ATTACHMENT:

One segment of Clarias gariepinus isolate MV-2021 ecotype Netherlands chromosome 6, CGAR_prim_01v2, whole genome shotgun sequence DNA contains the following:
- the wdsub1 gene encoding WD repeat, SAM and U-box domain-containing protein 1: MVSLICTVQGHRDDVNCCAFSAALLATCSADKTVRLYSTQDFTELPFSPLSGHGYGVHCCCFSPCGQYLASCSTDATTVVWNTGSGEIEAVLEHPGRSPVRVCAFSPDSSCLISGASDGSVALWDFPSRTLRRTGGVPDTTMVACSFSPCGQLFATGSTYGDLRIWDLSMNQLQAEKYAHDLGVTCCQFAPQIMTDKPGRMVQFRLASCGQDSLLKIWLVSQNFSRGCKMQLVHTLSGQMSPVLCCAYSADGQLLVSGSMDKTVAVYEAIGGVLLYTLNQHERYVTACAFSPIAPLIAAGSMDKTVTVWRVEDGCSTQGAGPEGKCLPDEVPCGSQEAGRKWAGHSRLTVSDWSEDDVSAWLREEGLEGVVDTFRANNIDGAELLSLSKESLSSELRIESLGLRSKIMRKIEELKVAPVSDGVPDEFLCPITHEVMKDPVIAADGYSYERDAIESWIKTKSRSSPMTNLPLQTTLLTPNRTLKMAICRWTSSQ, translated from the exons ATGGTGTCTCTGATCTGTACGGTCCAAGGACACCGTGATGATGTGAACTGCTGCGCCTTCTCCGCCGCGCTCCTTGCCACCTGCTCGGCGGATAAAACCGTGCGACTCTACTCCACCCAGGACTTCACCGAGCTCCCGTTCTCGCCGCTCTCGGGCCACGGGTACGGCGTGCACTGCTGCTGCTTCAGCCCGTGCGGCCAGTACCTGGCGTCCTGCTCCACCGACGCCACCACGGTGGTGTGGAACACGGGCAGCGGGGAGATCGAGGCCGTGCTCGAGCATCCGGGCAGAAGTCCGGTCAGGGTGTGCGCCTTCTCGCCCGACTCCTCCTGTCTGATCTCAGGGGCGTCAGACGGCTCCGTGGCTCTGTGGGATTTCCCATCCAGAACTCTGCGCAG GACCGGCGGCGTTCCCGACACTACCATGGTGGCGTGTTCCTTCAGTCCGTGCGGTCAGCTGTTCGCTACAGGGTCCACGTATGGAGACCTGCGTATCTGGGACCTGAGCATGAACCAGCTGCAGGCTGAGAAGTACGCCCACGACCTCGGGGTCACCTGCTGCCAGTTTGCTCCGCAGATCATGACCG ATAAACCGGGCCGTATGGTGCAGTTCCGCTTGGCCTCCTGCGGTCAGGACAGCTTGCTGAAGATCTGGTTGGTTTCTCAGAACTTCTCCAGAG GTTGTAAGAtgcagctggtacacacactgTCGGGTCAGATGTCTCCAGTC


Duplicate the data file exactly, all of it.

One segment of Clarias gariepinus isolate MV-2021 ecotype Netherlands chromosome 6, CGAR_prim_01v2, whole genome shotgun sequence DNA contains the following:
- the wdsub1 gene encoding WD repeat, SAM and U-box domain-containing protein 1: MVSLICTVQGHRDDVNCCAFSAALLATCSADKTVRLYSTQDFTELPFSPLSGHGYGVHCCCFSPCGQYLASCSTDATTVVWNTGSGEIEAVLEHPGRSPVRVCAFSPDSSCLISGASDGSVALWDFPSRTLRRTGGVPDTTMVACSFSPCGQLFATGSTYGDLRIWDLSMNQLQAEKYAHDLGVTCCQFAPQIMTDKPGRMVQFRLASCGQDSLLKIWLVSQNFSRGCKMQLVHTLSGQMSPVLCCAYSADGQLLVSGSMDKTVAVYEAIGGVLLYTLNQHERYVTACAFSPIAPLIAAGSMDKTVTVWRVEDGCSTQGAGPEGKCLPDEVPCGSQEAGRKWAGHSRLTVSDWSEDDVSAWLREEGLEGVVDTFRANNIDGAELLSLSKESLSSELRIESLGLRSKIMRKIEELKVAPVSDGVPDEFLCPITHEVMKDPVIAADGYSYERDAIESWIKTKSRSSPMTNLPLQTTLLTPNRTLKMAICRWTSSQ, translated from the exons ATGGTGTCTCTGATCTGTACGGTCCAAGGACACCGTGATGATGTGAACTGCTGCGCCTTCTCCGCCGCGCTCCTTGCCACCTGCTCGGCGGATAAAACCGTGCGACTCTACTCCACCCAGGACTTCACCGAGCTCCCGTTCTCGCCGCTCTCGGGCCACGGGTACGGCGTGCACTGCTGCTGCTTCAGCCCGTGCGGCCAGTACCTGGCGTCCTGCTCCACCGACGCCACCACGGTGGTGTGGAACACGGGCAGCGGGGAGATCGAGGCCGTGCTCGAGCATCCGGGCAGAAGTCCGGTCAGGGTGTGCGCCTTCTCGCCCGACTCCTCCTGTCTGATCTCAGGGGCGTCAGACGGCTCCGTGGCTCTGTGGGATTTCCCATCCAGAACTCTGCGCAG GACCGGCGGCGTTCCCGACACTACCATGGTGGCGTGTTCCTTCAGTCCGTGCGGTCAGCTGTTCGCTACAGGGTCCACGTATGGAGACCTGCGTATCTGGGACCTGAGCATGAACCAGCTGCAGGCTGAGAAGTACGCCCACGACCTCGGGGTCACCTGCTGCCAGTTTGCTCCGCAGATCATGACCG ATAAACCGGGCCGTATGGTGCAGTTCCGCTTGGCCTCCTGCGGTCAGGACAGCTTGCTGAAGATCTGGTTGGTTTCTCAGAACTTCTCCAGAG GTTGTAAGAtgcagctggtacacacactgTCGGGTCAGATGTCTCCAGTC